Data center workloads create demand for enhanced processors at the edge
Dutch semiconductor manufacturer NXP unveiled a new System-on-Chip (SoC) solution, dubbed LX2160A, which moves data center workloads to the edge. The solution, a member of the Layerscape family, combines 64-bit Arm CPUs, Ethernet and PCI interfaces, and network accelerators from other processors, according to the company.
Multi-access edge computing (MEC) is a network architecture that provides IT and cloud-computing capabilities at the edge of a network. The purpose of MEC is to decrease network congestion and boost application performance by pushing processing tasks closer to the end user. Consequently, many service providers are moving workloads from the cloud the edge, which is increasing demands for more advanced processors.
“Edge processing will drive the next phase of networking, computing and IoT infrastructure growth,” said Tareq Bustami, senior vice president and general manager at NXP Semiconductors. “As workloads move from the cloud to the edge they benefit from reduced latencies, greater security and improved resiliency. The performance and the bandwidth integrated into the LX2160A provides an ideal platform for a variety of networking, data analytics and data processing workloads.”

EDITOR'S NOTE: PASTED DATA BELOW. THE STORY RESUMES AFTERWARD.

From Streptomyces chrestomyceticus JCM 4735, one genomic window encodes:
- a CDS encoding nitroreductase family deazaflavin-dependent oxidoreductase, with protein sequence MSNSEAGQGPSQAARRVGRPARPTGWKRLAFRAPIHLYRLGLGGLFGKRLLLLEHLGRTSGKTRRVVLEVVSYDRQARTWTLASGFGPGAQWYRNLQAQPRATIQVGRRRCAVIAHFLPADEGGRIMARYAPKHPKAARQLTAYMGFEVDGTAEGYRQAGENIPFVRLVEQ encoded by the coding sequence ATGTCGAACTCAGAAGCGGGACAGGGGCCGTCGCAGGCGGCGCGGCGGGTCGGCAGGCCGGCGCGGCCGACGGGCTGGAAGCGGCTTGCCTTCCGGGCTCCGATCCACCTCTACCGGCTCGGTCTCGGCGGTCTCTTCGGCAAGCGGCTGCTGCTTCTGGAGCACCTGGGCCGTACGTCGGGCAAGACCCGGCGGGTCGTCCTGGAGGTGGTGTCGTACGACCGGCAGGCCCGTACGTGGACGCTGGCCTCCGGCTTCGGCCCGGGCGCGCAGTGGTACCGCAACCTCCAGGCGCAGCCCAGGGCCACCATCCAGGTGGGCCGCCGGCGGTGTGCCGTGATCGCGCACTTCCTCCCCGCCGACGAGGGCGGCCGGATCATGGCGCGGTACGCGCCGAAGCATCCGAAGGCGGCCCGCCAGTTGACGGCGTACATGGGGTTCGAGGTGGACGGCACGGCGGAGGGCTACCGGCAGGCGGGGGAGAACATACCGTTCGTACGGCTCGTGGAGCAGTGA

The LX2160A is able to offload data center workloads in the cloud to the edge, running network applications at base stations. In particular, LX2160A includes 16 Arm Cortex-A72 cores running over 2 GHz at 30-watt power envelope, supporting both the 100 Gbit/s Ethernet and PCIe Gen4 interconnect standards, according to the company. Cortex-A72 is a processor designed to boost the performance and efficiency of edge compute devices. The LX2160A provides L2 switching in addition to data compression and 50 Gbit/s IPSec cryptography.
“Network service providers, cloud companies, and industrial IoT companies are developing edge computing, drawn to the technology’s ability to deliver cloud-computing services at lower latency and with greater privacy, while consuming less WAN bandwidth,” said Bob Wheeler, principal analyst with The Linley Group. “Integrating 16 cores and 100 Gbit/s Ethernet, NXP’s Layerscape LX2160A processor helps the Arm ecosystem meet the requirement of high-performance edge-computing applications.”
NXP has been attempting to move virtualization to the network edge with its Arm Cortex system solution. Last June, for instance, the company introduced its NXP’s QorIQ NFV platform in an effort to extend virtualization beyond data centers, leveraging the industry’s portfolio of 64-bit ARM v8-based LS-series processors. NXP’s software ecosystem supports standard APIs for virtualization and NFV, capable of running SDN, NFV and open-source software like Open Daylight, OpenStack and OP-NFV.
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